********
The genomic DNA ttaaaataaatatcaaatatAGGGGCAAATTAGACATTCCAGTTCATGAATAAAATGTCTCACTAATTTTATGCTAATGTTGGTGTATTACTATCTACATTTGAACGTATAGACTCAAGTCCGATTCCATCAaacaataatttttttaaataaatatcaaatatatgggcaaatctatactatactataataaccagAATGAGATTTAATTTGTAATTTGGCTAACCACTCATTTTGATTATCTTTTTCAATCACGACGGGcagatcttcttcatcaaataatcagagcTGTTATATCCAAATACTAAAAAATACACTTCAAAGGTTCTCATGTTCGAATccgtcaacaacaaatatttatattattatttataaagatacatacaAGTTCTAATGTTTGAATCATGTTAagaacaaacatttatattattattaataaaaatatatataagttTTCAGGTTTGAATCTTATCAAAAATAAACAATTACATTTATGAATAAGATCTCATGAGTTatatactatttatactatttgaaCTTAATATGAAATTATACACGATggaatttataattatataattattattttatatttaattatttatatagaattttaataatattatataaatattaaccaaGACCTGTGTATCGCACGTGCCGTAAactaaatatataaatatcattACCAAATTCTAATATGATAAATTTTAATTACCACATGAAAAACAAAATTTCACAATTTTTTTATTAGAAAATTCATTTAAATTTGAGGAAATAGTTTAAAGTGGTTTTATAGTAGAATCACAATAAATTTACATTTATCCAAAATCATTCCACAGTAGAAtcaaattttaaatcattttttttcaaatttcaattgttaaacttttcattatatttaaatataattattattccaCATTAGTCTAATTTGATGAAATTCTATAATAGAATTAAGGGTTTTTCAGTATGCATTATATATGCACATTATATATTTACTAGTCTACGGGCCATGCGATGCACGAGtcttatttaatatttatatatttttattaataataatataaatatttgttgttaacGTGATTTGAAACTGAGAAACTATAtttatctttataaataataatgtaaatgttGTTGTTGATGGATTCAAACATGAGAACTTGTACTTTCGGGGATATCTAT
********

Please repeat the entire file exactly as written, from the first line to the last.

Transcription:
The genomic DNA ttaaaataaatatcaaatatAGGGGCAAATTAGACATTCCAGTTCATGAATAAAATGTCTCACTAATTTTATGCTAATGTTGGTGTATTACTATCTACATTTGAACGTATAGACTCAAGTCCGATTCCATCAaacaataatttttttaaataaatatcaaatatatgggcaaatctatactatactataataaccagAATGAGATTTAATTTGTAATTTGGCTAACCACTCATTTTGATTATCTTTTTCAATCACGACGGGcagatcttcttcatcaaataatcagagcTGTTATATCCAAATACTAAAAAATACACTTCAAAGGTTCTCATGTTCGAATccgtcaacaacaaatatttatattattatttataaagatacatacaAGTTCTAATGTTTGAATCATGTTAagaacaaacatttatattattattaataaaaatatatataagttTTCAGGTTTGAATCTTATCAAAAATAAACAATTACATTTATGAATAAGATCTCATGAGTTatatactatttatactatttgaaCTTAATATGAAATTATACACGATggaatttataattatataattattattttatatttaattatttatatagaattttaataatattatataaatattaaccaaGACCTGTGTATCGCACGTGCCGTAAactaaatatataaatatcattACCAAATTCTAATATGATAAATTTTAATTACCACATGAAAAACAAAATTTCACAATTTTTTTATTAGAAAATTCATTTAAATTTGAGGAAATAGTTTAAAGTGGTTTTATAGTAGAATCACAATAAATTTACATTTATCCAAAATCATTCCACAGTAGAAtcaaattttaaatcattttttttcaaatttcaattgttaaacttttcattatatttaaatataattattattccaCATTAGTCTAATTTGATGAAATTCTATAATAGAATTAAGGGTTTTTCAGTATGCATTATATATGCACATTATATATTTACTAGTCTACGGGCCATGCGATGCACGAGtcttatttaatatttatatatttttattaataataatataaatatttgttgttaacGTGATTTGAAACTGAGAAACTATAtttatctttataaataataatgtaaatgttGTTGTTGATGGATTCAAACATGAGAACTTGTACTTTCGGGGATATCTAT